Free the Ocean Blog

Operation Mission to the ‘Green Banana’

Sprinkled across the ocean floor, invisible from the surface, are hundreds, or maybe thousands of sinkholes called “blue holes”. They are as intriguing to many scientists as black holes are, and we still have a lot to learn about them.

PC: Bob Krist / Getty Images

The blue hole that has captured the most attention recently is called the ‘Green Banana’, located offshore from St. Petersburg, Florida. Next month, scientists will venture into the sinkhole, which extends around 275 feet, like an inverted, hourglass-shaped 20-story building, anchored in the ocean floor. One of the deepest blue holes ever discovered, this will be the most comprehensive study completed yet. Researchers are trying to find out if the Green Banana connects to other sinkholes and whether freshwater flows within. Being one of the deepest blue holes, everyone is excited about what it will show and tell us about life in the deep.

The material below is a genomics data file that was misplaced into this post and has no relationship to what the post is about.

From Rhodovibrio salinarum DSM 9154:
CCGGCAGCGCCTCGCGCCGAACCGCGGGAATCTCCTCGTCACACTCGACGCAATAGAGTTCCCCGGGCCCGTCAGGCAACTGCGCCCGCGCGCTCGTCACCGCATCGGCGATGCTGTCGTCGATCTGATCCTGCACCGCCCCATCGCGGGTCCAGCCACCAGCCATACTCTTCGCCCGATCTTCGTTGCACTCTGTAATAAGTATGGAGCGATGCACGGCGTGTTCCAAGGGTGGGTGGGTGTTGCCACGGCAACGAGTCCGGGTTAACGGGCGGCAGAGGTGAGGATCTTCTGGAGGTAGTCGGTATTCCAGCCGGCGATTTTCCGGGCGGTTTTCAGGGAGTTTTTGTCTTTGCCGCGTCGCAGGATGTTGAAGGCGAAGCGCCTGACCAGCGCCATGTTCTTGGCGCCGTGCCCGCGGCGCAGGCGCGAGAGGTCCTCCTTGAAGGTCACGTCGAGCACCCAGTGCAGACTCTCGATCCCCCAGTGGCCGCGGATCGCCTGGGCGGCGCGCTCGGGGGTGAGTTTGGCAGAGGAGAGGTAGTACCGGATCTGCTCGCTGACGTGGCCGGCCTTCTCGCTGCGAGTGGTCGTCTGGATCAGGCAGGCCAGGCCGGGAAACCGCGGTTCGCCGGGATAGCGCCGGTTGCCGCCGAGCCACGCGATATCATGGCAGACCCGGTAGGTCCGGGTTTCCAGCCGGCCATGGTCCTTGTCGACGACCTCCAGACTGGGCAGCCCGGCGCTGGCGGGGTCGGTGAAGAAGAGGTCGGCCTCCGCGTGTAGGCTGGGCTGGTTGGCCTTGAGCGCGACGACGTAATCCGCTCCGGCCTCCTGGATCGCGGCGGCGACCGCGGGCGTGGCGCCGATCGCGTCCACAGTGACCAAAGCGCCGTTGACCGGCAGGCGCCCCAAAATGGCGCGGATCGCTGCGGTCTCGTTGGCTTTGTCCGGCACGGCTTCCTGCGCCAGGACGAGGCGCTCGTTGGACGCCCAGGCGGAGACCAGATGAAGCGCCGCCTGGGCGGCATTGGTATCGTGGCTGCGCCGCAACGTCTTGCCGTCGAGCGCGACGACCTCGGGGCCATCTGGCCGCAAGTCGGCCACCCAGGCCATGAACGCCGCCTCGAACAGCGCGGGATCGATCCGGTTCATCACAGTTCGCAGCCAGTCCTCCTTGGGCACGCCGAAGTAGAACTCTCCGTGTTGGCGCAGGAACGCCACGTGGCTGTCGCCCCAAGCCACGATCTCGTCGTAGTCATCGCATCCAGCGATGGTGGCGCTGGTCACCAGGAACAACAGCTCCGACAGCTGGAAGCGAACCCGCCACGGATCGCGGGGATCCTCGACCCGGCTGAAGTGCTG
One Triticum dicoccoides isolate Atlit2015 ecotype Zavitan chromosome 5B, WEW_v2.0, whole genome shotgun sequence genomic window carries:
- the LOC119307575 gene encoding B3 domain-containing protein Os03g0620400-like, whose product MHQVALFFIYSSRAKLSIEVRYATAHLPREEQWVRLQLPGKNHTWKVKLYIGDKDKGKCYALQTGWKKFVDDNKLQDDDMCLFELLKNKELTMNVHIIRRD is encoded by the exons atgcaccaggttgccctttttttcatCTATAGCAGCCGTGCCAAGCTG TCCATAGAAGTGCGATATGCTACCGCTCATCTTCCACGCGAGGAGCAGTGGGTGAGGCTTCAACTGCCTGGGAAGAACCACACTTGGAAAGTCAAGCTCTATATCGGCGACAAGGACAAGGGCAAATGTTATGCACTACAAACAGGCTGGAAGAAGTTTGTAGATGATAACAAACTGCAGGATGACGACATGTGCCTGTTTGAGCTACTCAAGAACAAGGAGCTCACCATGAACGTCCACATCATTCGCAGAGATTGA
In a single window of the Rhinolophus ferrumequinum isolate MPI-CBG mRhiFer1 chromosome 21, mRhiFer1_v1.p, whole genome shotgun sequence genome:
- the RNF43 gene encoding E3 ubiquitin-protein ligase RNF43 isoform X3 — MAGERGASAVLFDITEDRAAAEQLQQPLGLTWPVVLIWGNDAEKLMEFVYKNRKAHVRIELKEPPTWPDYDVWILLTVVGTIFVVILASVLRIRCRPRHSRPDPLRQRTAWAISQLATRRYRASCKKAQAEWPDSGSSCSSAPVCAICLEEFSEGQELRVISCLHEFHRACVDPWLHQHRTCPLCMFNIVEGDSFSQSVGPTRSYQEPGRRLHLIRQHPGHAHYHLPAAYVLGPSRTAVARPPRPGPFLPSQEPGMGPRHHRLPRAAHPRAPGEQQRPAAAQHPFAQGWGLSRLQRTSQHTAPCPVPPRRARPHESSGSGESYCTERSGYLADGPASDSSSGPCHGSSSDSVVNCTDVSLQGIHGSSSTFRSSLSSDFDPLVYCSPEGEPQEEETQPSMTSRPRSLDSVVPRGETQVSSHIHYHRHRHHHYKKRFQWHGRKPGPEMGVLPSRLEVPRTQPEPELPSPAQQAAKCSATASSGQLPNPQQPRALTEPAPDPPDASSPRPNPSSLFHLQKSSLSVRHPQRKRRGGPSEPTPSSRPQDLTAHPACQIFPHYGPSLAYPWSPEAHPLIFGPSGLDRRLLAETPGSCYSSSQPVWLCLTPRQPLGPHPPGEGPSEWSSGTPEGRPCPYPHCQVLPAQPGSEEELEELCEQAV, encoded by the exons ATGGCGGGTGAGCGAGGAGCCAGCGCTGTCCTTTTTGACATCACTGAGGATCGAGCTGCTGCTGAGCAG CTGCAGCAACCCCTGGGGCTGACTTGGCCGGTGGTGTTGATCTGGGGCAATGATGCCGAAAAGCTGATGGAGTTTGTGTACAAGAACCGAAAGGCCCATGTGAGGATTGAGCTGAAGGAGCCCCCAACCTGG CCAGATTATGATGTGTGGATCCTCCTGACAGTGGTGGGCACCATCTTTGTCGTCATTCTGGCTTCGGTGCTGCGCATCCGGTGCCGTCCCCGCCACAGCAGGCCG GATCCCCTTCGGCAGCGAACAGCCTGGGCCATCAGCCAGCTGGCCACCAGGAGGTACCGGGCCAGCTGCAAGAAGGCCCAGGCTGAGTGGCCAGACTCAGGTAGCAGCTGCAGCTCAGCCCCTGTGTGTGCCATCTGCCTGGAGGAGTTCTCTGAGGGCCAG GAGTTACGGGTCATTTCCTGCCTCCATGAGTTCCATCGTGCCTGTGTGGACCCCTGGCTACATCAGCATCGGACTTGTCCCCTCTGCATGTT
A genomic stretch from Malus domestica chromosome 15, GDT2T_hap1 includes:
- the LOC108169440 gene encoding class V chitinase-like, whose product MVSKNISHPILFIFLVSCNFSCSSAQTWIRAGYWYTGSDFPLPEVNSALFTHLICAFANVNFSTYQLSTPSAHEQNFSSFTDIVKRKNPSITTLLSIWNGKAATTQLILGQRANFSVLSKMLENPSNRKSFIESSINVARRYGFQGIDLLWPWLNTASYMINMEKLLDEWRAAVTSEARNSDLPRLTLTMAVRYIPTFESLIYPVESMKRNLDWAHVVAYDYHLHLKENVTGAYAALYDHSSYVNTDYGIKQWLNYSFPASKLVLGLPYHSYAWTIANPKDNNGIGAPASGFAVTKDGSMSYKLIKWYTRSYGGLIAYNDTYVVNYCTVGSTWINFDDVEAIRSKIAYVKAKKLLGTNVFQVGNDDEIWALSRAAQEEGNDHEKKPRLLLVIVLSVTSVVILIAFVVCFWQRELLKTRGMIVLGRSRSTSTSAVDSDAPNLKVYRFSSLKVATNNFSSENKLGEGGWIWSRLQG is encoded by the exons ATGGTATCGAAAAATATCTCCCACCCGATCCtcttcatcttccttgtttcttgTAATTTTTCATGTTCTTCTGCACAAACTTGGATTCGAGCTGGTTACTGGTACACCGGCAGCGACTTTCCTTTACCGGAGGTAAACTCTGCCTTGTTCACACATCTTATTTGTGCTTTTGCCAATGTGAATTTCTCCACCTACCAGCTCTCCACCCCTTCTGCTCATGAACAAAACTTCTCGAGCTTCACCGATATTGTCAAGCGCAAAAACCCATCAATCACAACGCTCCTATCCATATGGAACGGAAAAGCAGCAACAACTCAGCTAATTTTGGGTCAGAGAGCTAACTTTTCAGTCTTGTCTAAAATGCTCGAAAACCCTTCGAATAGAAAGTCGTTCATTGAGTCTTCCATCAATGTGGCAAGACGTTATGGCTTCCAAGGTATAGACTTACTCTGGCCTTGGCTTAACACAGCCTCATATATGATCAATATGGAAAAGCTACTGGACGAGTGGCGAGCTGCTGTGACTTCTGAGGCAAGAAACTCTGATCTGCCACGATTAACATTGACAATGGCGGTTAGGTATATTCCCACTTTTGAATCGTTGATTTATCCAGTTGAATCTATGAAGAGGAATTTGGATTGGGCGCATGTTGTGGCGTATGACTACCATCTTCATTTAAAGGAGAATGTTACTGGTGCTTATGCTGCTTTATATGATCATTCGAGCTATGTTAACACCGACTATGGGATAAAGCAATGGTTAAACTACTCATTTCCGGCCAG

PC: Curt Bowen

We know that because of their unusual seawater chemistry, blue holes are typically teeming with life, and are atypically clear. However, the entry points are so narrow that it stops an automated submersible from entering – one of the reasons we know so little about them. In next month’s mission, divers will enter this deep blue hole using a 600-pound triangular shaped lander. They do not yet know what they will find, biologically and chemically from exploring the “Green Banana”…  but we’re excited to find out!